Travellers to bail out bankers with new taxes07 November 2008
Travellers departing from Belgian or Irish airports can expect to find additional taxes on their flights in the coming months. In October, the Belgian and Irish governments announced plans to add departure taxes in their new budgets. The International Air Transport Association (IATA) criticised the idea of taxing passengers.
“Collective madness is the only way to describe the departure tax proposals. Filling budget gaps or financing government investment in the banking industry with gratuitous travel taxes is policy myopia at its worst,” said Giovanni Bisignani, IATA’s Director General and CEO.
The Irish government intends to raise EUR 150 million annually by taxing passengers departing Irish airports beginning March 2009. In Belgium, the plan is to raise EURO 132 million annually with a similar tax. Meanwhile, the Dutch Government has already levied passenger taxes up to EURO 45.00 for flights departing Dutch airports. In 2007, the UK doubled its passenger tax and is still proposing to raise it again in the next few years.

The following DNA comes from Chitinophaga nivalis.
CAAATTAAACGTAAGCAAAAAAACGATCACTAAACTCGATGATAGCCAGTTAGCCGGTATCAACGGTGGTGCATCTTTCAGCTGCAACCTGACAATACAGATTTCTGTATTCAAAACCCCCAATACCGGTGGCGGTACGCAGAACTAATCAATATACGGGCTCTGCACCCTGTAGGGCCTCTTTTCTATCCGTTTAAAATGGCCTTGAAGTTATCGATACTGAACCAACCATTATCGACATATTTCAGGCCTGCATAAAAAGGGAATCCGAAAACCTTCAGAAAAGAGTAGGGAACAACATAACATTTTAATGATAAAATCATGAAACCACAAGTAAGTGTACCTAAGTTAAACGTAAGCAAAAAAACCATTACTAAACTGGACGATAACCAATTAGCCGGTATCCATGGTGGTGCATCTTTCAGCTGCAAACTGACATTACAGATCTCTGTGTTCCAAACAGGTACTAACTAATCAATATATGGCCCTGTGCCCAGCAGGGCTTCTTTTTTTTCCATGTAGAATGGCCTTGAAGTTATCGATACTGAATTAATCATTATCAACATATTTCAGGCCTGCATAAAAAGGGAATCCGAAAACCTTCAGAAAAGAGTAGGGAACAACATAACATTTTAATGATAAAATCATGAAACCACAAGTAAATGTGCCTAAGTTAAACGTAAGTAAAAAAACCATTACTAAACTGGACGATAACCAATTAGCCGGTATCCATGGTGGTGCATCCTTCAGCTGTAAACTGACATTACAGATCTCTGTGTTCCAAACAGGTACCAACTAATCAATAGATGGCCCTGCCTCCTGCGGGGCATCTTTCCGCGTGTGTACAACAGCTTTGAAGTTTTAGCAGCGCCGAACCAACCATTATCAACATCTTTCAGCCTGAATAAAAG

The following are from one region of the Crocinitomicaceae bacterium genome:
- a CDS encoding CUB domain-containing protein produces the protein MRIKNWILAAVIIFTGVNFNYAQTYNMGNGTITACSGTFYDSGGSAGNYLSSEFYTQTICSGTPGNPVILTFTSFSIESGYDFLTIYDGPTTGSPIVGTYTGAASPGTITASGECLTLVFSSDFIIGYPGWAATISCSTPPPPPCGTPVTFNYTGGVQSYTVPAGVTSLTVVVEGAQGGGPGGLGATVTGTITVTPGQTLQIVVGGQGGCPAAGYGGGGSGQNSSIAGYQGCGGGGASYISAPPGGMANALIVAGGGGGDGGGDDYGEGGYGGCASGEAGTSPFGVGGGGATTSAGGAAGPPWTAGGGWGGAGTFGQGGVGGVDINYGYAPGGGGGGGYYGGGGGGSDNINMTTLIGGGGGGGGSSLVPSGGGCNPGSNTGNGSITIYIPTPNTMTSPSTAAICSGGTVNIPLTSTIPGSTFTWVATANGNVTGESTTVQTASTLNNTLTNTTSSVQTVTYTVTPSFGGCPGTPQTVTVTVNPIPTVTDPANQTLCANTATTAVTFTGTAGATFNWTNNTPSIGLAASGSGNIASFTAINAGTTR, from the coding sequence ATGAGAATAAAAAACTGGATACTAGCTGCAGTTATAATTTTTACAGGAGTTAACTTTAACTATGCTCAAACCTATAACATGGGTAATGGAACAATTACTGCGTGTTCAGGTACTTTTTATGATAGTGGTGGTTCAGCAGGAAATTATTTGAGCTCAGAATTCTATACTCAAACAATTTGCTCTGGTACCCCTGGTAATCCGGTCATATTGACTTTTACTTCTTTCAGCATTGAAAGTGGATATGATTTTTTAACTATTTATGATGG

In these four countries alone, travellers could face an annual tax burden of up to EURO 3.8 billion by 2010. Bisignani said that the timing couldn’t be worse to make travel even more expensive with the high cost of oil. He continued to say that European governments should concentrate on initiatives such as Single European Sky rather than squeeze taxpayers.